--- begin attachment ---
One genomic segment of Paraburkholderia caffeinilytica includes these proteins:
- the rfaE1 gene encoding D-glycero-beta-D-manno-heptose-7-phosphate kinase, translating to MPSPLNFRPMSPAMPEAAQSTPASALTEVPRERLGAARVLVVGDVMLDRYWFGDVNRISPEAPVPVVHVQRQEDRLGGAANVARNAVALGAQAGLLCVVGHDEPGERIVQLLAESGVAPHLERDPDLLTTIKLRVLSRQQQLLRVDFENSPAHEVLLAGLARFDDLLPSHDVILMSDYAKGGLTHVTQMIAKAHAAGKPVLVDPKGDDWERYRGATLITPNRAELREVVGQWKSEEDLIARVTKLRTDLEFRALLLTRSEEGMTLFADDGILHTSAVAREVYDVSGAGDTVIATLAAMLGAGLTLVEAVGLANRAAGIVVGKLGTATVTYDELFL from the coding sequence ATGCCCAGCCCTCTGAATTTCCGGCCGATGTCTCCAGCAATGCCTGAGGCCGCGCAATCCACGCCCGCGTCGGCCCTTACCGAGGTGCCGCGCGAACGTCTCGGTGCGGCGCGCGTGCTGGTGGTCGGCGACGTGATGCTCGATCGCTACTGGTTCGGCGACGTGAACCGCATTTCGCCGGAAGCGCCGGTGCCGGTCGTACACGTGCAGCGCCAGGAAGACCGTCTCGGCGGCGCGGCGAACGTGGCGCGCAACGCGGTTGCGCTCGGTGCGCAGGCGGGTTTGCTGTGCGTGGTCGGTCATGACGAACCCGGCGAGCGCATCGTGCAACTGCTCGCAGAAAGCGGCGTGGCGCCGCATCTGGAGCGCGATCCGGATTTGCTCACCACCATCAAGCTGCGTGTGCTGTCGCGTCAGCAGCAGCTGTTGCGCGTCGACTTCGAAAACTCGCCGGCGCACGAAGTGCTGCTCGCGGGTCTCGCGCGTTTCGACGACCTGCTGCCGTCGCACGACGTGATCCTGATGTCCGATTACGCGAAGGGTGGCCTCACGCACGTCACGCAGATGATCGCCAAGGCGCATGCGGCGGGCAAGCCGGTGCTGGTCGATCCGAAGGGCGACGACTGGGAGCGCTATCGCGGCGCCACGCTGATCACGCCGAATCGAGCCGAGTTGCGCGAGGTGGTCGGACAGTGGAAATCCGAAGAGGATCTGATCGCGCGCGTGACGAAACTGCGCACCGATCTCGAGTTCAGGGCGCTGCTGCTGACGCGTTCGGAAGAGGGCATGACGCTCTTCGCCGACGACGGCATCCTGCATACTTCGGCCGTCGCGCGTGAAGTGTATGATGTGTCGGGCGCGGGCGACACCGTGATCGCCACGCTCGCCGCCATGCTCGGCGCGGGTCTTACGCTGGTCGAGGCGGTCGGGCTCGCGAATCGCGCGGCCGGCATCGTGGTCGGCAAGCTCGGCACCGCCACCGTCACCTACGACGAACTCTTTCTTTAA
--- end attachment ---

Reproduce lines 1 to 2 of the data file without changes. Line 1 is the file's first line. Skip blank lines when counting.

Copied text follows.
One genomic segment of Paraburkholderia caffeinilytica includes these proteins:
- the rfaE1 gene encoding D-glycero-beta-D-manno-heptose-7-phosphate kinase, translating to MPSPLNFRPMSPAMPEAAQSTPASALTEVPRERLGAARVLVVGDVMLDRYWFGDVNRISPEAPVPVVHVQRQEDRLGGAANVARNAVALGAQAGLLCVVGHDEPGERIVQLLAESGVAPHLERDPDLLTTIKLRVLSRQQQLLRVDFENSPAHEVLLAGLARFDDLLPSHDVILMSDYAKGGLTHVTQMIAKAHAAGKPVLVDPKGDDWERYRGATLITPNRAELREVVGQWKSEEDLIARVTKLRTDLEFRALLLTRSEEGMTLFADDGILHTSAVAREVYDVSGAGDTVIATLAAMLGAGLTLVEAVGLANRAAGIVVGKLGTATVTYDELFL from the coding sequence ATGCCCAGCCCTCTGAATTTCCGGCCGATGTCTCCAGCAATGCCTGAGGCCGCGCAATCCACGCCCGCGTCGGCCCTTACCGAGGTGCCGCGCGAACGTCTCGGTGCGGCGCGCGTGCTGGTGGTCGGCGACGTGATGCTCGATCGCTACTGGTTCGGCGACGTGAACCGCATTTCGCCGGAAGCGCCGGTGCCGGTCGTACACGTGCAGCGCCAGGAAGACCGTCTCGGCGGCGCGGCGAACGTGGCGCGCAACGCGGTTGCGCTCGGTGCGCAGGCGGGTTTGCTGTGCGTGGTCGGTCATGACGAACCCGGCGAGCGCATCGTGCAACTGCTCGCAGAAAGCGGCGTGGCGCCGCATCTGGAGCGCGATCCGGATTTGCTCACCACCATCAAGCTGCGTGTGCTGTCGCGTCAGCAGCAGCTGTTGCGCGTCGACTTCGAAAACTCGCCGGCGCACGAAGTGCTGCTCGCGGGTCTCGCGCGTTTCGACGACCTGCTGCCGTCGCACGACGTGATCCTGATGTCCGATTACGCGAAGGGTGGCCTCACGCACGTCACGCAGATGATCGCCAAGGCGCATGCGGCGGGCAAGCCGGTGCTGGTCGATCCGAAGGGCGACGACTGGGAGCGCTATCGCGGCGCCACGCTGATCACGCCGAATCGAGCCGAGTTGCGCGAGGTGGTCGGACAGTGGAAATCCGAAGAGGATCTGATCGCGCGCGTGACGAAACTGCGCACCGATCTCGAGTTCAGGGCGCTGCTGCTGACGCGTTCGGAAGAGGGCATGACGCTCTTCGCCGACGACGGCATCCTGCATACTTCGGCCGTCGCGCGTGAAGTGTATGATGTGTCGGGCGCGGGCGACACCGTGATCGCCACGCTCGCCGCCATGCTCGGCGCGGGTCTTACGCTGGTCGAGGCGGTCGGGCTCGCGAATCGCGCGGCCGGCATCGTGGTCGGCAAGCTCGGCACCGCCACCGTCACCTACGACGAACTCTTTCTTTAA